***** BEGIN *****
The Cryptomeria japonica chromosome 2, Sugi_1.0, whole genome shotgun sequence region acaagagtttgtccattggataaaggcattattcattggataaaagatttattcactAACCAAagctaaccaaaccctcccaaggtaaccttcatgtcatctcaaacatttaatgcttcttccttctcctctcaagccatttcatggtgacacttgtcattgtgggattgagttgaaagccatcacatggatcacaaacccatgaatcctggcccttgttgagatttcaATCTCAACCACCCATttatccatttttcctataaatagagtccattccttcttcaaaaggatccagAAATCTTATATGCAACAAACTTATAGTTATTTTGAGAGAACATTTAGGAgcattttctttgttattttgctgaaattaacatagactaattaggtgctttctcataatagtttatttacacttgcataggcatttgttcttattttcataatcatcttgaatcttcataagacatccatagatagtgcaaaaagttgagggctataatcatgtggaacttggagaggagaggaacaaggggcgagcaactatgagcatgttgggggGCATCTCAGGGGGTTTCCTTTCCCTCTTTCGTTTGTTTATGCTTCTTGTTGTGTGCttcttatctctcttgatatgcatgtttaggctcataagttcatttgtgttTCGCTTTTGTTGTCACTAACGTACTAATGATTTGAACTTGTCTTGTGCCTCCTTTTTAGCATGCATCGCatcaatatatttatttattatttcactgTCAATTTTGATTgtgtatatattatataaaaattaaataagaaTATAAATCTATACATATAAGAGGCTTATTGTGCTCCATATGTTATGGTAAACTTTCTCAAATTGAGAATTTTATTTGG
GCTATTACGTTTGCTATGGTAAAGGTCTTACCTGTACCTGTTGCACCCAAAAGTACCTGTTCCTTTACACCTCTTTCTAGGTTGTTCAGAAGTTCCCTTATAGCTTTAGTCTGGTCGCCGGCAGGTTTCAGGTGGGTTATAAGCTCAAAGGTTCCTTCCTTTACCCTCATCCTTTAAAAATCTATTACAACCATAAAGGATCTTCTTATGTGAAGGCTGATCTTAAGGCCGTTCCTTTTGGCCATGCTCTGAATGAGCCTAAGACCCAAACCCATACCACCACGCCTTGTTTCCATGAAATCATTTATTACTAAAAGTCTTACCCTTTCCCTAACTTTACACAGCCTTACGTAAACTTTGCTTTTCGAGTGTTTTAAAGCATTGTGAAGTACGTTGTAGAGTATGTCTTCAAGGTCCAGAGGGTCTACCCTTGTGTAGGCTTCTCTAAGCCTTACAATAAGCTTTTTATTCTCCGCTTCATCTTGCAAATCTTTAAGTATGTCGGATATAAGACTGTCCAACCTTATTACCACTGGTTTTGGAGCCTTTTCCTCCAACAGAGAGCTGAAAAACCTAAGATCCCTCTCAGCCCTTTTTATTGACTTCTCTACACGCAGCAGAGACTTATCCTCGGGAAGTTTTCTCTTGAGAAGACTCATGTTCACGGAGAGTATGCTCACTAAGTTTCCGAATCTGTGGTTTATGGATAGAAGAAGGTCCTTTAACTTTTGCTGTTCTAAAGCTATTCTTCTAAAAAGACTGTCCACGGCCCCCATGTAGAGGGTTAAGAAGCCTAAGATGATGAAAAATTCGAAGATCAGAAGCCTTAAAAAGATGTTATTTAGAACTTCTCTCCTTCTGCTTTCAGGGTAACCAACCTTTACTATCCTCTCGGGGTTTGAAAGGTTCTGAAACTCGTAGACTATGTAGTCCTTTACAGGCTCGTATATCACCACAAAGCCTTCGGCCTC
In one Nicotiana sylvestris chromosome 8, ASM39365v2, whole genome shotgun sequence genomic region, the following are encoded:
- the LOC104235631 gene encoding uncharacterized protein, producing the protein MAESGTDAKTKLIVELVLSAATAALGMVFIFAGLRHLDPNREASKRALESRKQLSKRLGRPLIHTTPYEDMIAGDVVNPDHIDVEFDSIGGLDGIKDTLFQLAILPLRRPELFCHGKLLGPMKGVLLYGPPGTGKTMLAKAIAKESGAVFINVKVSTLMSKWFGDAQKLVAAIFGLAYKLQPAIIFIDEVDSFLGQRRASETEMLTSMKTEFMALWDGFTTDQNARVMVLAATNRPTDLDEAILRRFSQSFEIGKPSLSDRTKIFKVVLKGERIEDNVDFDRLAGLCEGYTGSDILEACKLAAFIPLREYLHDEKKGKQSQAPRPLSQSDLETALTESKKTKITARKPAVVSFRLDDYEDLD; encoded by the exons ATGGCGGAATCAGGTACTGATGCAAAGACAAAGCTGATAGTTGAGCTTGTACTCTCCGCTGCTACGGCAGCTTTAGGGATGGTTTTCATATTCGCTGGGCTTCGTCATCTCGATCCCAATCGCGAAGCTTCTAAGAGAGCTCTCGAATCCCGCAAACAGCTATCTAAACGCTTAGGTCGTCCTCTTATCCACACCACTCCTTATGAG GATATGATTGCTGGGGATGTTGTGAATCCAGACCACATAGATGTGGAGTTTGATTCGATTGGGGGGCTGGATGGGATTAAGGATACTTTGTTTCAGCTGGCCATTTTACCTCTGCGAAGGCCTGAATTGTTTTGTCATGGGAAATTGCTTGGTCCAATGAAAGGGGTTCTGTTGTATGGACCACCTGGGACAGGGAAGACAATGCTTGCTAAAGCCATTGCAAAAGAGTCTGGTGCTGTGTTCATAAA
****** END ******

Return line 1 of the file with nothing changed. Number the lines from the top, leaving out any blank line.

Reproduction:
The Cryptomeria japonica chromosome 2, Sugi_1.0, whole genome shotgun sequence region acaagagtttgtccattggataaaggcattattcattggataaaagatttattcactAACCAAagctaaccaaaccctcccaaggtaaccttcatgtcatctcaaacatttaatgcttcttccttctcctctcaagccatttcatggtgacacttgtcattgtgggattgagttgaaagccatcacatggatcacaaacccatgaatcctggcccttgttgagatttcaATCTCAACCACCCATttatccatttttcctataaatagagtccattccttcttcaaaaggatccagAAATCTTATATGCAACAAACTTATAGTTATTTTGAGAGAACATTTAGGAgcattttctttgttattttgctgaaattaacatagactaattaggtgctttctcataatagtttatttacacttgcataggcatttgttcttattttcataatcatcttgaatcttcataagacatccatagatagtgcaaaaagttgagggctataatcatgtggaacttggagaggagaggaacaaggggcgagcaactatgagcatgttgggggGCATCTCAGGGGGTTTCCTTTCCCTCTTTCGTTTGTTTATGCTTCTTGTTGTGTGCttcttatctctcttgatatgcatgtttaggctcataagttcatttgtgttTCGCTTTTGTTGTCACTAACGTACTAATGATTTGAACTTGTCTTGTGCCTCCTTTTTAGCATGCATCGCatcaatatatttatttattatttcactgTCAATTTTGATTgtgtatatattatataaaaattaaataagaaTATAAATCTATACATATAAGAGGCTTATTGTGCTCCATATGTTATGGTAAACTTTCTCAAATTGAGAATTTTATTTGG